ORIGIN OF NAME: Inuktitut for "our land."
ENTERED CONFEDERATION: Organized 1 April 1999.
COAT OF ARMS: The shield is flanked on the left by a caribou and on the right by a narwhal, symbolizing the land and sea animals that provide sustenance for the people. The five circles refer to the life-giving properties of the sun. Above the circles is the North Star. A qulliq, or Inuit stone lamp, appears to the left of the inuksuk, to represent light and the warmth of the family and the community. An iglu sits above the shield to represent the traditional life of the people. The Royal Crown above the iglu symbolizes public government.
FLAG: In the center is a red inuksuk, which symbolizes the stone monuments used throughout Nunavut as landmarks. In the upper right is a blue star on a white field representing the North Star, the traditional guide for navigation. The left side of the inuksuk is gold.
TIME: 8 AM AST = noon GMT; 7 AM EST = noon GMT; 6 AM CST = noon GMT; 5 AM MST = noon GMT.
Nunavut was formerly a part of the Northwest Territories until 1999, when it became a separate territory. Nunavut is the largest political subdivision in Canada, with 18 percent of the total area of the country. Nunavut has a total area of 708,434 square miles (1.83 million square kilometers), about eight times the size of the United Kingdom.
Nunavut includes most of Canada north of the 60th parallel, except the Yukon, the Northwest Territories, and portions of Québec and Newfoundland. Nunavut is bordered on the north by the Arctic Ocean and polar ice; on the northeast and east by Baffin Bay and Davis Strait; on the southeast by Hudson Strait and Hudson Bay; on the south by Manitoba; and on the west by the Northwest Territories. From the 60th parallel, Nunavut stretches 2,212 miles (3,560 kilometers) to the North Pole. Nunavut covers 870,424 square miles (2,254,402 square kilometers) and includes the islands in Hudson, James, and Ungava Bays. Across the Kennedy Channel in the far northeast, Greenland lies less than 25 miles (40 kilometers) from Nunavut's Ellesmere Island. Canada's geographic center is in Nunavut, about 19 miles northeast of Baker Lake. The North Magnetic Pole (the place on Earth at which a compass needle actually points) is located off the coast of Bathurst Island.
The landscape of Nunavut has been shaped by ice sheets and glaciers, which carved out deep valleys and fjords. Upon melting, ancient ice sheets deposited an assortment of clay, stones, boulders, and ridges of sand and gravel. Today, glaciers and ice caps cover about 57,900 square miles (150,000 square kilometers) of Nunavut. However, in the 21st century, rising temperatures, retreating sea ice, and thawing permafrost are altering the landscape of Nunavut.
Major mainland rivers include the Back and Coppermine, which flow north to the Arctic coast. The Thelon, Kazan, and Dubawnt rivers flow into Hudson Bay. Permafrost prevents runoff from soaking into the ground, causing rivers and streams to flow rapidly after the spring thaw.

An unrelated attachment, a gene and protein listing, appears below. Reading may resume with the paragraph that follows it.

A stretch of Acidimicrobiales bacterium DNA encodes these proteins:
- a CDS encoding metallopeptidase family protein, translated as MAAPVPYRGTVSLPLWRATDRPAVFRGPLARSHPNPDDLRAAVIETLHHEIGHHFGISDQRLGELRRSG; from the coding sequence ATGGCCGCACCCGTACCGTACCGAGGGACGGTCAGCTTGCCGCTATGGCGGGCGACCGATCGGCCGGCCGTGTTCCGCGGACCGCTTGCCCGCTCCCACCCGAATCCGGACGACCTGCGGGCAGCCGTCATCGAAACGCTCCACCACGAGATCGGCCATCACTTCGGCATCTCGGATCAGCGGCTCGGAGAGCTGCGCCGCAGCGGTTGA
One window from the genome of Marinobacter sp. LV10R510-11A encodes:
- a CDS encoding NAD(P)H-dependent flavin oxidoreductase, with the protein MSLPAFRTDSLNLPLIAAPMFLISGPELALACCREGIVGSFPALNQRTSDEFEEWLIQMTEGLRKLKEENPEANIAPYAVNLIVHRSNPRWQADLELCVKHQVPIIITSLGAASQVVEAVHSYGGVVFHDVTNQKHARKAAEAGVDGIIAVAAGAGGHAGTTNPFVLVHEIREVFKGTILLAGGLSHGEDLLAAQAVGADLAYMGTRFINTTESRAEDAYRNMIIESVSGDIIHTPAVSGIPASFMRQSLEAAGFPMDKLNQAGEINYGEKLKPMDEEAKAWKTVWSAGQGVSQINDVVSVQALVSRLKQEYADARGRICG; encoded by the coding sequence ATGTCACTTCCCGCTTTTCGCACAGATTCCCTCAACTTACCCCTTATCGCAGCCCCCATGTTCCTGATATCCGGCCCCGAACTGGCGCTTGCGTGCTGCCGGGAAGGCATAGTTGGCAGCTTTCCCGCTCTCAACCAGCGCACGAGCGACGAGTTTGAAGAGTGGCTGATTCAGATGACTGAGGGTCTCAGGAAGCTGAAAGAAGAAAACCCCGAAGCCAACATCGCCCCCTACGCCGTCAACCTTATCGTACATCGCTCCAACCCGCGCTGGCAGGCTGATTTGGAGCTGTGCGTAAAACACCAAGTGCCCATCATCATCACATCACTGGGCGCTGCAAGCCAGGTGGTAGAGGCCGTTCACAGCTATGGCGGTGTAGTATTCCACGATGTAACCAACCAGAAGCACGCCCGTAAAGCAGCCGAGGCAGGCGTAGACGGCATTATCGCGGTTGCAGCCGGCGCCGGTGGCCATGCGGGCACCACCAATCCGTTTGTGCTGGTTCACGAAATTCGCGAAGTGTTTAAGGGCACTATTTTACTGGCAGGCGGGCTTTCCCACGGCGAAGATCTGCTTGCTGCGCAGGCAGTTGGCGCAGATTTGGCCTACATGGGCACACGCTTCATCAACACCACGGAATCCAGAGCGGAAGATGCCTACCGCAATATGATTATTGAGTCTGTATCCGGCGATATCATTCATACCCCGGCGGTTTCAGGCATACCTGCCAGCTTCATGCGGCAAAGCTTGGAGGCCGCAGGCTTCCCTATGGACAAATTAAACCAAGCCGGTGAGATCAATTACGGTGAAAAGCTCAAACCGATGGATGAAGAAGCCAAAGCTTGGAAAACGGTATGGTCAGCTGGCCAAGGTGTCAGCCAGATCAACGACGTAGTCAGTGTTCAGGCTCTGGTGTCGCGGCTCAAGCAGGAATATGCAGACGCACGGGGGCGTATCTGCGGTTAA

Nunavut's highest ground is found on Baffin Island and Ellesmere Island, where many peaks rise 4,900 feet (1,500 meters) to 6,500 feet (2,000 meters) above sea level. The highest mountain is Mount Barbeau, at 8,583 feet (2,616 meters) on northern Ellesmere Island.
|Estimated 2003 population||29,400|
|Population change, 1996–2001||8.1%|
|Percent Urban/Rural populations|
|Foreign born population||1.7%|
|Population by ethnicity|
|North American Indian||350|
|British, not included elsewhere||240|
Average January temperatures range from -4°F (-20°C) along southern Baffin Island to -35°F (-37°C) along northern Ellesmere Island. Average July temperatures range from 50°F (10°C) along the southern mainland to 36°F (2°C) in the north; inland temperatures are warmer. The average temperatures in Iqaluit are -22°F (–30°C) in January and 41°F (5°C) in July. Grise Fiord, the northernmost community in Nunavut, has an average temperature in January of -31°F (–35°C) in January and 50°F (10°C) in July. As in the Yukon, the varying amounts of daylight over the year are an important influence on the climate: between 20 and 24 hours of daylight in June and up to 24 hours of darkness in December. In January, Iqaluit has only about 4.5 hours of daylight, but 20 hours
Annual precipitation ranges from less than 3.9 inches (100 millimeters) around Ellesmere Island to 23.6 inches (600 millimeters) on southern Baffin Island. Most of Nunavut receives less than 11.8 inches (300 millimeters) of precipitation per year.
A short but intense summer produces many small but brilliant flowers, including purple saxifrage, sedge, louseworts, fireweed, and wintergreen. Other common flowers in the south include dandelions, chamomile daisies, harebells, and buttercups. About 200 species of flowers grow north of the tree line. The animal population in Nunavut includes mammals such as the caribou, muskox, barren-ground grizzly bear, wolf, wolverine, fox, ermine, lemming, and hare. Caribou alone outnumber Nunavut's human population 25 to 1. Common marine mammals include seals, walruses, whales (including belugas, narwhals, bowhead whales, killer whales, blue whales, and sperm whales), and polar bears. Bird species include gyrfalcon, snowy and short-eared owl, rough-legged hawk, golden eagle, ptarmigan, jaeger, snow goose, pintail and long-tailed duck, goldeneye, lesser scaup, and green-winged teal. Fish include lake trout, arctic grayling, arctic char, walleye, whitefish, and northern pike. Mosquitoes breed in the shallow tundra lakes.